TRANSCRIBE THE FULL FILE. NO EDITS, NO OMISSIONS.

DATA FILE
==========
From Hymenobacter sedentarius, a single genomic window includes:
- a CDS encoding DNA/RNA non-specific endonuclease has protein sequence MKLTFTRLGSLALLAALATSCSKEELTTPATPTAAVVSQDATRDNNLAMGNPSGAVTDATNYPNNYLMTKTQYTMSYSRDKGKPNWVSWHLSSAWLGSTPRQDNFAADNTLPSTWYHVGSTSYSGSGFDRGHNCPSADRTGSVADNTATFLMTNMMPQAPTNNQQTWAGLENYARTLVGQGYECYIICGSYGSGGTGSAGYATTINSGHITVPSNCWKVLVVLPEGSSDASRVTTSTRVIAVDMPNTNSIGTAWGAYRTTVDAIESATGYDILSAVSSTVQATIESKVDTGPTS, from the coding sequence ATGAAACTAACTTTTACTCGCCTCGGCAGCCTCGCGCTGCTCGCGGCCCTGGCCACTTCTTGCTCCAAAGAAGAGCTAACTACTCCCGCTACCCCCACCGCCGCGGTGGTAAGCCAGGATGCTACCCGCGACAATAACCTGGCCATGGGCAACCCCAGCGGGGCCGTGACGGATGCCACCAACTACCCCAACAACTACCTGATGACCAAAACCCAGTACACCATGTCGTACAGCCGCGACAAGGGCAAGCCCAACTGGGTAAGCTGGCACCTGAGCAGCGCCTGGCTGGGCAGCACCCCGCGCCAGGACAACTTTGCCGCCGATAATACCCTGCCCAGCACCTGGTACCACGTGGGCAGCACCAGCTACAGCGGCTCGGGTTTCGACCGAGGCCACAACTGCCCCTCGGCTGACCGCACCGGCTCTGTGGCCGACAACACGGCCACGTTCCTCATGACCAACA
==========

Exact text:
From Hymenobacter sedentarius, a single genomic window includes:
- a CDS encoding DNA/RNA non-specific endonuclease has protein sequence MKLTFTRLGSLALLAALATSCSKEELTTPATPTAAVVSQDATRDNNLAMGNPSGAVTDATNYPNNYLMTKTQYTMSYSRDKGKPNWVSWHLSSAWLGSTPRQDNFAADNTLPSTWYHVGSTSYSGSGFDRGHNCPSADRTGSVADNTATFLMTNMMPQAPTNNQQTWAGLENYARTLVGQGYECYIICGSYGSGGTGSAGYATTINSGHITVPSNCWKVLVVLPEGSSDASRVTTSTRVIAVDMPNTNSIGTAWGAYRTTVDAIESATGYDILSAVSSTVQATIESKVDTGPTS, from the coding sequence ATGAAACTAACTTTTACTCGCCTCGGCAGCCTCGCGCTGCTCGCGGCCCTGGCCACTTCTTGCTCCAAAGAAGAGCTAACTACTCCCGCTACCCCCACCGCCGCGGTGGTAAGCCAGGATGCTACCCGCGACAATAACCTGGCCATGGGCAACCCCAGCGGGGCCGTGACGGATGCCACCAACTACCCCAACAACTACCTGATGACCAAAACCCAGTACACCATGTCGTACAGCCGCGACAAGGGCAAGCCCAACTGGGTAAGCTGGCACCTGAGCAGCGCCTGGCTGGGCAGCACCCCGCGCCAGGACAACTTTGCCGCCGATAATACCCTGCCCAGCACCTGGTACCACGTGGGCAGCACCAGCTACAGCGGCTCGGGTTTCGACCGAGGCCACAACTGCCCCTCGGCTGACCGCACCGGCTCTGTGGCCGACAACACGGCCACGTTCCTCATGACCAACA